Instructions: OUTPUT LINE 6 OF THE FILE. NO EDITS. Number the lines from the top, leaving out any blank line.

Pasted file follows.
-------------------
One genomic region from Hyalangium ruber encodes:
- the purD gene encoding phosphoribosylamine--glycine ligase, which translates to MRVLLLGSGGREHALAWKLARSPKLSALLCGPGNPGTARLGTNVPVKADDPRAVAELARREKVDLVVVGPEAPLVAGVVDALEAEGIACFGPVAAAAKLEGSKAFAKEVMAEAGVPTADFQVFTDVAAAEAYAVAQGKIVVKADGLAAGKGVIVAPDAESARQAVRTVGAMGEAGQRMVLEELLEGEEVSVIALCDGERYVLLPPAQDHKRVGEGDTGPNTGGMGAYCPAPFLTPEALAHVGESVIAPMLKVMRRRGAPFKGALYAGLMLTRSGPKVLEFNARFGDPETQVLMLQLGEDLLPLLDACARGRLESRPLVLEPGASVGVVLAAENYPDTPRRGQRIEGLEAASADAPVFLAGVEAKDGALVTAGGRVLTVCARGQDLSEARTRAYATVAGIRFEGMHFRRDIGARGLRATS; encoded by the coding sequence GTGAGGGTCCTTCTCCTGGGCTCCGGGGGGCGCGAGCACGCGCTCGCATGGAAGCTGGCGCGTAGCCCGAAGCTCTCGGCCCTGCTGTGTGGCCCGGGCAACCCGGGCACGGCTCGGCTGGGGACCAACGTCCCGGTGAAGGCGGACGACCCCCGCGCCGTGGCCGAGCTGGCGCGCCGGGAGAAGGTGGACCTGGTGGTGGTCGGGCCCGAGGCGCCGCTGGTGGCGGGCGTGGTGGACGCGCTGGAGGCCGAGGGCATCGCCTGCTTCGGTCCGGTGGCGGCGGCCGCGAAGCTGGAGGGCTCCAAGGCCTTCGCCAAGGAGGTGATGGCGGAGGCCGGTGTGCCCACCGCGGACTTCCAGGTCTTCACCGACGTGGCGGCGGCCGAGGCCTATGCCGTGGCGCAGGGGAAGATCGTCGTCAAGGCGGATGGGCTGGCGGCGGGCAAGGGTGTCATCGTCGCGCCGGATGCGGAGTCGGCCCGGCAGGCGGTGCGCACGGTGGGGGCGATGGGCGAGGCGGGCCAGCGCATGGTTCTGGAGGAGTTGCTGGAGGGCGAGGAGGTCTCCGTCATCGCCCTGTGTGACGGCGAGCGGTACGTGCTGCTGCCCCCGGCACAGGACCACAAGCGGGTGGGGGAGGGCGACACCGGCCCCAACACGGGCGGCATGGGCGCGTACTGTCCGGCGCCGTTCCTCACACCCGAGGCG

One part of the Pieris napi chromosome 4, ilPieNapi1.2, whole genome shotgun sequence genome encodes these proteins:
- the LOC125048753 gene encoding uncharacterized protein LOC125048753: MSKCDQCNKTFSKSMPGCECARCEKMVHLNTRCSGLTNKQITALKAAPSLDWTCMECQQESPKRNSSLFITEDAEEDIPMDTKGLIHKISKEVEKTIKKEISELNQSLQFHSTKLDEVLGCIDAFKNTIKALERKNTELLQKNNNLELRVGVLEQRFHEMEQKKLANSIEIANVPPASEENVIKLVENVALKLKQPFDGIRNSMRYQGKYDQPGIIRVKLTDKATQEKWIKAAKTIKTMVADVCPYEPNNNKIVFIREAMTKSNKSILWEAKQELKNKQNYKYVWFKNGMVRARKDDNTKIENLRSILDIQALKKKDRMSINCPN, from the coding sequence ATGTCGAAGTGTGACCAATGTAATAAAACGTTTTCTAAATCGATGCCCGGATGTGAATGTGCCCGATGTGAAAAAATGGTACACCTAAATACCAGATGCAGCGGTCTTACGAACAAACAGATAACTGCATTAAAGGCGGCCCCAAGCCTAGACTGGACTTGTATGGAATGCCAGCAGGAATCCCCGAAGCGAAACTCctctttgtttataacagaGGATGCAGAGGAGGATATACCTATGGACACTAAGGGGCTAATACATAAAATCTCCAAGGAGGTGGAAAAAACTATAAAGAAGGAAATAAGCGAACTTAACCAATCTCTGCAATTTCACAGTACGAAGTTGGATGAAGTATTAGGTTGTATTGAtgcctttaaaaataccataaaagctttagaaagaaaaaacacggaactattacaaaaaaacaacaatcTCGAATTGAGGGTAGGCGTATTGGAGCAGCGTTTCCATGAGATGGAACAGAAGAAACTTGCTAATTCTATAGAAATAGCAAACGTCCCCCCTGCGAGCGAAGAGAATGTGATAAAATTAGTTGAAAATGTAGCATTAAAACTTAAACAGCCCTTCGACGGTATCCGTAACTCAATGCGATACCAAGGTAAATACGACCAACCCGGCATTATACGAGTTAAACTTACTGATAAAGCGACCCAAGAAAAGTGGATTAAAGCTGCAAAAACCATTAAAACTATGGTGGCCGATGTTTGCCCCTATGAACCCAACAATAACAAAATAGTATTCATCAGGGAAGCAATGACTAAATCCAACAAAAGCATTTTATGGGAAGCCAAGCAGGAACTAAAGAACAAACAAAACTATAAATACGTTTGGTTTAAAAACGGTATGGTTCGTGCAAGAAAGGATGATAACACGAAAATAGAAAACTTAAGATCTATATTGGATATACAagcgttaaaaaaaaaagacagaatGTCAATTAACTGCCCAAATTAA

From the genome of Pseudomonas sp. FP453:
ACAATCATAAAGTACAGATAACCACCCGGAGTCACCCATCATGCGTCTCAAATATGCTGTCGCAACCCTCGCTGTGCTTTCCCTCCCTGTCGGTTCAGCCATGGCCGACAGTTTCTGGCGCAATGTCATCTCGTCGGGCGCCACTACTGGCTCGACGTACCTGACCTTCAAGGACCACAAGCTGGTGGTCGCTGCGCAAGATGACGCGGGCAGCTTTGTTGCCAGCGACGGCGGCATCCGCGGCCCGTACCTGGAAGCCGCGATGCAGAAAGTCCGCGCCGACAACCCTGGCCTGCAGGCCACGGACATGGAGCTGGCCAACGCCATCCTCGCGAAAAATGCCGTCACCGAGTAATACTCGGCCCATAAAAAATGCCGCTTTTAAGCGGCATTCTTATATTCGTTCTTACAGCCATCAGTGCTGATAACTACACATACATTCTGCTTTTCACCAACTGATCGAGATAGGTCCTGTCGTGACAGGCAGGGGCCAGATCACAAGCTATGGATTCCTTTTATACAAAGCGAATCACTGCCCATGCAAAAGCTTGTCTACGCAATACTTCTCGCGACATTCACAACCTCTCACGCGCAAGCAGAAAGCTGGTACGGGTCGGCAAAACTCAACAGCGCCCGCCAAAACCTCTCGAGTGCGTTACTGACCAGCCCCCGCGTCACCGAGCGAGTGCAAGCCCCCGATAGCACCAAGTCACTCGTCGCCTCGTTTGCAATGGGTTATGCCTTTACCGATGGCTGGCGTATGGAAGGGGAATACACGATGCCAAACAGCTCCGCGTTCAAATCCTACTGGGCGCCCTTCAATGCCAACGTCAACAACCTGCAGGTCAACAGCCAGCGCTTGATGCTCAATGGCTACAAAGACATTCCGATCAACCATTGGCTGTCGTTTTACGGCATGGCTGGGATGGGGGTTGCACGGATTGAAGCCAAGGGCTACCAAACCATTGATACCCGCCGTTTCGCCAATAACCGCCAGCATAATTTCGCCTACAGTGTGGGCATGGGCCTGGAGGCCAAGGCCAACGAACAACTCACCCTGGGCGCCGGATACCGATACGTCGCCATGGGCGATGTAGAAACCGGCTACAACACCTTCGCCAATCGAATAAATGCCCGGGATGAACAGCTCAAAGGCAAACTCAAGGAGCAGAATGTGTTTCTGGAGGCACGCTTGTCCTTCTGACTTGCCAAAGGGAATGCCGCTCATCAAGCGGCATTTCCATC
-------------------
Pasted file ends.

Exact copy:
ACAATCATAAAGTACAGATAACCACCCGGAGTCACCCATCATGCGTCTCAAATATGCTGTCGCAACCCTCGCTGTGCTTTCCCTCCCTGTCGGTTCAGCCATGGCCGACAGTTTCTGGCGCAATGTCATCTCGTCGGGCGCCACTACTGGCTCGACGTACCTGACCTTCAAGGACCACAAGCTGGTGGTCGCTGCGCAAGATGACGCGGGCAGCTTTGTTGCCAGCGACGGCGGCATCCGCGGCCCGTACCTGGAAGCCGCGATGCAGAAAGTCCGCGCCGACAACCCTGGCCTGCAGGCCACGGACATGGAGCTGGCCAACGCCATCCTCGCGAAAAATGCCGTCACCGAGTAATACTCGGCCCATAAAAAATGCCGCTTTTAAGCGGCATTCTTATATTCGTTCTTACAGCCATCAGTGCTGATAACTACACATACATTCTGCTTTTCACCAACTGATCGAGATAGGTCCTGTCGTGACAGGCAGGGGCCAGATCACAAGCTATGGATTCCTTTTATACAAAGCGAATCACTGCCCATGCAAAAGCTTGTCTACGCAATACTTCTCGCGACATTCACAACCTCTCACGCGCAAGCAGAAAGCTGGTACGGGTCGGCAAAACTCAACAGCGCCCGCCAAAACCTCTCGAGTGCGTTACTGACCAGCCCCCGCGTCACCGAGCGAGTGCAAGCCCCCGATAGCACCAAGTCACTCGTCGCCTCGTTTGCAATGGGTTATGCCTTTACCGATGGCTGGCGTATGGAAGGGGAATACACGATGCCAAACAGCTCCGCGTTCAAATCCTACTGGGCGCCCTTCAATGCCAACGTCAACAACCTGCAGGTCAACAGCCAGCGCTTGATGCTCAATGGCTACAAAGACATTCCGATCAACCATTGGCTGTCGTTTTACGGCATGGCTGGGATGGGGGTTGCACGGATTGAAGCCAAGGGCTACCAAACCATTGATACCCGCCGTTTCGCCAATAACCGCCAGCATAATTTCGCCTACAGTGTGGGCATGGGCCTGGAGGCCAAGGCCAACGAACAACTCACCCTGGGCGCCGGATACCGATACGTCGCCATGGGCGATGTAGAAACCGGCTACAACACCTTCGCCAATCGAATAAATGCCCGGGATGAACAGCTCAAAGGCAAACTCAAGGAGCAGAATGTGTTTCTGGAGGCACGCTTGTCCTTCTGACTTGCCAAAGGGAATGCCGCTCATCAAGCGGCATTTCCATC